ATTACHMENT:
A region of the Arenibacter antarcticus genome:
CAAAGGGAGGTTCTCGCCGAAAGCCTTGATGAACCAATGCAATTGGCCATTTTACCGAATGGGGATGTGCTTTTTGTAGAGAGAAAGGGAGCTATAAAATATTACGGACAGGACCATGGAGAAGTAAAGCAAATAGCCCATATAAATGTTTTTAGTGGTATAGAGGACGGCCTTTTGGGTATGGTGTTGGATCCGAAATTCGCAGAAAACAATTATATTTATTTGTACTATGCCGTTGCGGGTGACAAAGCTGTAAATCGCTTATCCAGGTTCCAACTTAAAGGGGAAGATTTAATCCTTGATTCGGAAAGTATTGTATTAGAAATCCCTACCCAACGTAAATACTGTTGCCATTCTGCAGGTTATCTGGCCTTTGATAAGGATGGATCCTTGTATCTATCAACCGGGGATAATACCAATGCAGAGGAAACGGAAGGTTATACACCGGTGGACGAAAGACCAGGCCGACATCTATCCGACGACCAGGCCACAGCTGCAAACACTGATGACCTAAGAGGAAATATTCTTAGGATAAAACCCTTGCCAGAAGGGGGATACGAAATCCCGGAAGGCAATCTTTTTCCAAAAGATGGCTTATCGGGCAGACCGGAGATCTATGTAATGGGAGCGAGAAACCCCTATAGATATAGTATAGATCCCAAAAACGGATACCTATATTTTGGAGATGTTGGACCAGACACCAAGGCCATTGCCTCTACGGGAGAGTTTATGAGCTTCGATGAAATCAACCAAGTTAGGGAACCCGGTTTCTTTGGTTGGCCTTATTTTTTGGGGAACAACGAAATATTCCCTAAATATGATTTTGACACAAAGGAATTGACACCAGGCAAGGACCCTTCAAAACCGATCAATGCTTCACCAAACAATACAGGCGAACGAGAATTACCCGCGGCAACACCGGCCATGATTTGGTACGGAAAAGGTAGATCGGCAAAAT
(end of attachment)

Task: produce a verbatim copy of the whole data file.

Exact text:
A region of the Arenibacter antarcticus genome:
CAAAGGGAGGTTCTCGCCGAAAGCCTTGATGAACCAATGCAATTGGCCATTTTACCGAATGGGGATGTGCTTTTTGTAGAGAGAAAGGGAGCTATAAAATATTACGGACAGGACCATGGAGAAGTAAAGCAAATAGCCCATATAAATGTTTTTAGTGGTATAGAGGACGGCCTTTTGGGTATGGTGTTGGATCCGAAATTCGCAGAAAACAATTATATTTATTTGTACTATGCCGTTGCGGGTGACAAAGCTGTAAATCGCTTATCCAGGTTCCAACTTAAAGGGGAAGATTTAATCCTTGATTCGGAAAGTATTGTATTAGAAATCCCTACCCAACGTAAATACTGTTGCCATTCTGCAGGTTATCTGGCCTTTGATAAGGATGGATCCTTGTATCTATCAACCGGGGATAATACCAATGCAGAGGAAACGGAAGGTTATACACCGGTGGACGAAAGACCAGGCCGACATCTATCCGACGACCAGGCCACAGCTGCAAACACTGATGACCTAAGAGGAAATATTCTTAGGATAAAACCCTTGCCAGAAGGGGGATACGAAATCCCGGAAGGCAATCTTTTTCCAAAAGATGGCTTATCGGGCAGACCGGAGATCTATGTAATGGGAGCGAGAAACCCCTATAGATATAGTATAGATCCCAAAAACGGATACCTATATTTTGGAGATGTTGGACCAGACACCAAGGCCATTGCCTCTACGGGAGAGTTTATGAGCTTCGATGAAATCAACCAAGTTAGGGAACCCGGTTTCTTTGGTTGGCCTTATTTTTTGGGGAACAACGAAATATTCCCTAAATATGATTTTGACACAAAGGAATTGACACCAGGCAAGGACCCTTCAAAACCGATCAATGCTTCACCAAACAATACAGGCGAACGAGAATTACCCGCGGCAACACCGGCCATGATTTGGTACGGAAAAGGTAGATCGGCAAAAT